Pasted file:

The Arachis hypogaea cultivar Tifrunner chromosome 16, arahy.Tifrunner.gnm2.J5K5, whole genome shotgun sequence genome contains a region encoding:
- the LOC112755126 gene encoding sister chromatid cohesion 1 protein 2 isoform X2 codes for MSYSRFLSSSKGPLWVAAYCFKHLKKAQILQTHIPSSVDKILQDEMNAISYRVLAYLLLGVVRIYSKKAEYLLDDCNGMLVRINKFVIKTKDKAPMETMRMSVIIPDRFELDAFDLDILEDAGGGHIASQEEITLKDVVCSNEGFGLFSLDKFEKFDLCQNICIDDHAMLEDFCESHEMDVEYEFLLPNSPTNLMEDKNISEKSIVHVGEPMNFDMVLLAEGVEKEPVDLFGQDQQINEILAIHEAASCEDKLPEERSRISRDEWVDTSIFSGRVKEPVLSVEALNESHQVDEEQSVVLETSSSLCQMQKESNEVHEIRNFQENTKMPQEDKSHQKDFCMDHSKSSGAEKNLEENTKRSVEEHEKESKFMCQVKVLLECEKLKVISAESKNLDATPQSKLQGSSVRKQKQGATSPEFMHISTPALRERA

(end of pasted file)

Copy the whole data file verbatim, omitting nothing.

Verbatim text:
The Arachis hypogaea cultivar Tifrunner chromosome 16, arahy.Tifrunner.gnm2.J5K5, whole genome shotgun sequence genome contains a region encoding:
- the LOC112755126 gene encoding sister chromatid cohesion 1 protein 2 isoform X2 codes for MSYSRFLSSSKGPLWVAAYCFKHLKKAQILQTHIPSSVDKILQDEMNAISYRVLAYLLLGVVRIYSKKAEYLLDDCNGMLVRINKFVIKTKDKAPMETMRMSVIIPDRFELDAFDLDILEDAGGGHIASQEEITLKDVVCSNEGFGLFSLDKFEKFDLCQNICIDDHAMLEDFCESHEMDVEYEFLLPNSPTNLMEDKNISEKSIVHVGEPMNFDMVLLAEGVEKEPVDLFGQDQQINEILAIHEAASCEDKLPEERSRISRDEWVDTSIFSGRVKEPVLSVEALNESHQVDEEQSVVLETSSSLCQMQKESNEVHEIRNFQENTKMPQEDKSHQKDFCMDHSKSSGAEKNLEENTKRSVEEHEKESKFMCQVKVLLECEKLKVISAESKNLDATPQSKLQGSSVRKQKQGATSPEFMHISTPALRERA